Costello joins Cambodia land race
By Robert Carmichael
PHNOM PENH - When villagers in Kandal province near the Cambodian capital
blocked National Road 2 in early April, it was just the latest protest by rural
villagers angered by yet another alleged land grab, a seemingly unending string
of which have engulfed the country in recent years.
Ten villagers were arrested after they and others blocked the road over the
loss of hundreds of hectares of their land to a private developer, whose
bulldozers started clearing the land in late March.
The problem is likely to get even worse, critics say, because the government's
moves to allocate vast tracts of land to foreign and
local companies are often carried out without consulting locals.
Another huge deal was touted earlier this year when Australia's former finance
minister, Peter Costello - now a paid adviser to the World Bank on transparency
and good governance - announced a US$600 million investment in agriculture in
This deal would be four times larger by value than any single agricultural
investment in Cambodia. The size of the land in question is substantial too:
Costello, managing director of BKK Partners Ltd, a corporate advisory firm
based in Sydney, spoke of more than 100,000 hectares.
The reason for the proposed investment by Costello's client and others is
simple: rising food prices in 2008 alerted investors to the returns they can
make from buying or leasing tracts of land in poor countries that have plenty
of water and fertile land.
Cambodia certainly needs foreign investment and it needs the 150,000 jobs that
Costello reportedly told Deputy Prime Minister Sok An would be created in the
"We have seen a spike in food prices in 2008, so I think agriculture is going
to come back into its own as an investment in the decades that lie ahead and of
course that's a great opportunity for Cambodia," Costello told the Phnom Penh
In recent years, Cambodia has done land deals with several countries. China,
Vietnam, South Korea, Kuwait and Qatar have signed up to invest in agriculture
- be that to grow food for export or crops such as rubber.
But critics say transparency is absent from the process. What has been agreed
commercially in dozens of deals in every investment sector is regarded by Phnom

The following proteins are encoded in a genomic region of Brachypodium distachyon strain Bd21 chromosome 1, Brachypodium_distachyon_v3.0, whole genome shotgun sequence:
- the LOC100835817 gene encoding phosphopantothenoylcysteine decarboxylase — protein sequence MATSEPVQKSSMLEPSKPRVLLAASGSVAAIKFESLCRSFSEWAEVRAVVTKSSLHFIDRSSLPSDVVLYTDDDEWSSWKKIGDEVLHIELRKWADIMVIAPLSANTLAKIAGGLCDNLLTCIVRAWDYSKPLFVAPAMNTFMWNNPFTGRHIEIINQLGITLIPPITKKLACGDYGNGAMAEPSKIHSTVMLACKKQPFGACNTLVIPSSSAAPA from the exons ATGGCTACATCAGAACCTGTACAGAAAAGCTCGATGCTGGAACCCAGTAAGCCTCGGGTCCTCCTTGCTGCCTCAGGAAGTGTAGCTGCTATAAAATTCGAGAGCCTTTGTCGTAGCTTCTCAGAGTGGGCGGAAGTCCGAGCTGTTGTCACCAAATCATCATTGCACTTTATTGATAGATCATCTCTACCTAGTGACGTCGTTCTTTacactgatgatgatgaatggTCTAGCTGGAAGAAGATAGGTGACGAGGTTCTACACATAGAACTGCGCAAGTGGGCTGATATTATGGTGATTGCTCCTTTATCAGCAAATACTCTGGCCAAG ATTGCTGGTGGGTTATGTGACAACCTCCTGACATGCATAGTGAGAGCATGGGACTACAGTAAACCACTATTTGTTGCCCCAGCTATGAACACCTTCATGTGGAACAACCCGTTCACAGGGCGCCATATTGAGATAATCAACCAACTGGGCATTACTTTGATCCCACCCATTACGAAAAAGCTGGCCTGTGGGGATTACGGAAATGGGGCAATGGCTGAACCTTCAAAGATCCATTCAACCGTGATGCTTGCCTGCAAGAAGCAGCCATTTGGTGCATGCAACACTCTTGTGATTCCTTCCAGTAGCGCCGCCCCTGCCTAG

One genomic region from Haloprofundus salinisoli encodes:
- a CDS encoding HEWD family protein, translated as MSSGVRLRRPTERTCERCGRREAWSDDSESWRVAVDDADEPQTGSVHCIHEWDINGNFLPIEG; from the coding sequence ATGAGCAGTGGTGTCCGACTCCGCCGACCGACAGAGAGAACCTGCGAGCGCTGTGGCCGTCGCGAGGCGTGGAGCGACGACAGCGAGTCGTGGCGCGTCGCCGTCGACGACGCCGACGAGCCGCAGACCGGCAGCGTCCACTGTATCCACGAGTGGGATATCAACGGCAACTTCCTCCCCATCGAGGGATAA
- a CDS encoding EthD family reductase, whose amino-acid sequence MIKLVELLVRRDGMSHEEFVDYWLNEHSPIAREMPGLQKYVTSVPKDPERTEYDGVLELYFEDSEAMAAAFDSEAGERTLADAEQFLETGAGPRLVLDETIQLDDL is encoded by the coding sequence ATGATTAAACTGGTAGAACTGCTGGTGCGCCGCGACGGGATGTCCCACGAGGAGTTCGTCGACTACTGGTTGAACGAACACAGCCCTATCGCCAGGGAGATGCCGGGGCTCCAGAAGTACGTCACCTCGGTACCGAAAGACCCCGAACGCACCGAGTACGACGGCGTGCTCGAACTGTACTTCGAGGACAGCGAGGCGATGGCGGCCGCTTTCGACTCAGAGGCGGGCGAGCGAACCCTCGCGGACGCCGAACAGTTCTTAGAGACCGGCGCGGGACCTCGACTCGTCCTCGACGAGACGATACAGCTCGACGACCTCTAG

Penh as confidential, despite the fact that the government is often selling or
leasing public assets.
Son Chhay, an outspoken opposition MP and former head of Parliament's foreign
affairs committee, said that that in Parliament he was regularly prevented by
his deputy, who was from the ruling Cambodian People's Party, from getting
information on deals signed by the government with foreign nations.
Secrecy, said Son Chhay, has long been part of the often-murky process of
"It's still the case that we are not able to get our hands [on investment
documents] and that's a cause for great concern," he said. "A lot of
concessions have caused problems to our farmers and indigenous people who have
no knowledge of what is in the contracts."
He said Costello stressed the importance of transparency and the negative
effects of corruption during his visit. "He should act upon his word. We would
hope that this kind of investment from a society like Australia would be done
in a proper manner," Son Chhay said. "I would very much like that this BKK
company provides the contract to the public so I can have a copy of that."
Land in Cambodia is a complicated topic, not least because of the Khmer Rouge
rule in the 1970s, when private property was abolished and land documents
destroyed. In recent years around 1.1 million land title documents have been
awarded, but that is less than 10% of the total land parcels, says the World
Bank, which was involved in the scheme.
Combine a lack of title with the fact that around 80% of the 14 million
Cambodians live in rural areas, and around 40% of them live under the poverty
line, and the rising landlessness problem has many worried about social
In 2007, the Cambodian office of the UN human rights body released a report on
economic land concessions (ELCs). It noted that 59 concessions for nearly
950,000 hectares of rural land had been granted to private companies to develop
The true figure, it pointed out, is certainly higher since the statistics
excluded smaller ELCs. The UN body said that the concessions had "adversely
affected the human rights and livelihoods of Cambodia's rural communities".
Since that report's release, the government's investment approval arm, the
Council for the Development of Cambodia, has signed off a further 33 projects
worth $837 million in the agro-industry sector - and that excludes the proposed
Costello deal. Many of these are plantations.
The government recently passed controversial legislation that allows it to
expropriate land for projects deemed to be in the public interest. Agricultural
investments certainly fall into that category, as Prime Minister Hun Sen made
clear earlier this year.
Speaking at the January unveiling of a $100 million Thai sugar mill part-owned
by a leading light in the ruling party, Hun Sen said that the extra workers and
land needed to expand its sugar production would be found for Thailand's Khon
Kaen Sugar Industry company, which already has a 90-year concession for 20,000
hectares, since its operations were in the national interest.